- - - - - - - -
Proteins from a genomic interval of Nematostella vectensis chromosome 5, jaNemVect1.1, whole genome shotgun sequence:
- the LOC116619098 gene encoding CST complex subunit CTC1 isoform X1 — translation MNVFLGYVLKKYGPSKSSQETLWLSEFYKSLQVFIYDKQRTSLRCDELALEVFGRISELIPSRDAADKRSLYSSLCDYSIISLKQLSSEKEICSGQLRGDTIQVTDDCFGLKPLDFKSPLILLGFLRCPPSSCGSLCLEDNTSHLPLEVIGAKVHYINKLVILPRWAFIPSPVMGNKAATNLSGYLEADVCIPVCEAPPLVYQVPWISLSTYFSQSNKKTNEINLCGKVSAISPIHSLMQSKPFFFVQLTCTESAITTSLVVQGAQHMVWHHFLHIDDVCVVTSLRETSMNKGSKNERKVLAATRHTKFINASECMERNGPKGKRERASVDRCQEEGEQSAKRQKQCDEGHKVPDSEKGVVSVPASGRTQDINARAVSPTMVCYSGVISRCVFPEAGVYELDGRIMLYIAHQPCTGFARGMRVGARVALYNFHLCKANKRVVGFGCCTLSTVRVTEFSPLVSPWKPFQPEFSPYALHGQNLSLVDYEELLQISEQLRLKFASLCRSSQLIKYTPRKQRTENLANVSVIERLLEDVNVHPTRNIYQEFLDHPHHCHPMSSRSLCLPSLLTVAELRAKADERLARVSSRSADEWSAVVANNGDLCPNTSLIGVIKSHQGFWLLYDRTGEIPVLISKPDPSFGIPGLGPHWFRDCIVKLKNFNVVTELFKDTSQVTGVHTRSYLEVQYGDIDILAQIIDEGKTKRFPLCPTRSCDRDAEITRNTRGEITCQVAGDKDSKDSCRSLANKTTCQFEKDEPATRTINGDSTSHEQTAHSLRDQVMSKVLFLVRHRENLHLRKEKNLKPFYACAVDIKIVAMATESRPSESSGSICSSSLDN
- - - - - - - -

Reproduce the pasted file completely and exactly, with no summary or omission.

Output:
Proteins from a genomic interval of Nematostella vectensis chromosome 5, jaNemVect1.1, whole genome shotgun sequence:
- the LOC116619098 gene encoding CST complex subunit CTC1 isoform X1 — translation MNVFLGYVLKKYGPSKSSQETLWLSEFYKSLQVFIYDKQRTSLRCDELALEVFGRISELIPSRDAADKRSLYSSLCDYSIISLKQLSSEKEICSGQLRGDTIQVTDDCFGLKPLDFKSPLILLGFLRCPPSSCGSLCLEDNTSHLPLEVIGAKVHYINKLVILPRWAFIPSPVMGNKAATNLSGYLEADVCIPVCEAPPLVYQVPWISLSTYFSQSNKKTNEINLCGKVSAISPIHSLMQSKPFFFVQLTCTESAITTSLVVQGAQHMVWHHFLHIDDVCVVTSLRETSMNKGSKNERKVLAATRHTKFINASECMERNGPKGKRERASVDRCQEEGEQSAKRQKQCDEGHKVPDSEKGVVSVPASGRTQDINARAVSPTMVCYSGVISRCVFPEAGVYELDGRIMLYIAHQPCTGFARGMRVGARVALYNFHLCKANKRVVGFGCCTLSTVRVTEFSPLVSPWKPFQPEFSPYALHGQNLSLVDYEELLQISEQLRLKFASLCRSSQLIKYTPRKQRTENLANVSVIERLLEDVNVHPTRNIYQEFLDHPHHCHPMSSRSLCLPSLLTVAELRAKADERLARVSSRSADEWSAVVANNGDLCPNTSLIGVIKSHQGFWLLYDRTGEIPVLISKPDPSFGIPGLGPHWFRDCIVKLKNFNVVTELFKDTSQVTGVHTRSYLEVQYGDIDILAQIIDEGKTKRFPLCPTRSCDRDAEITRNTRGEITCQVAGDKDSKDSCRSLANKTTCQFEKDEPATRTINGDSTSHEQTAHSLRDQVMSKVLFLVRHRENLHLRKEKNLKPFYACAVDIKIVAMATESRPSESSGSICSSSLDN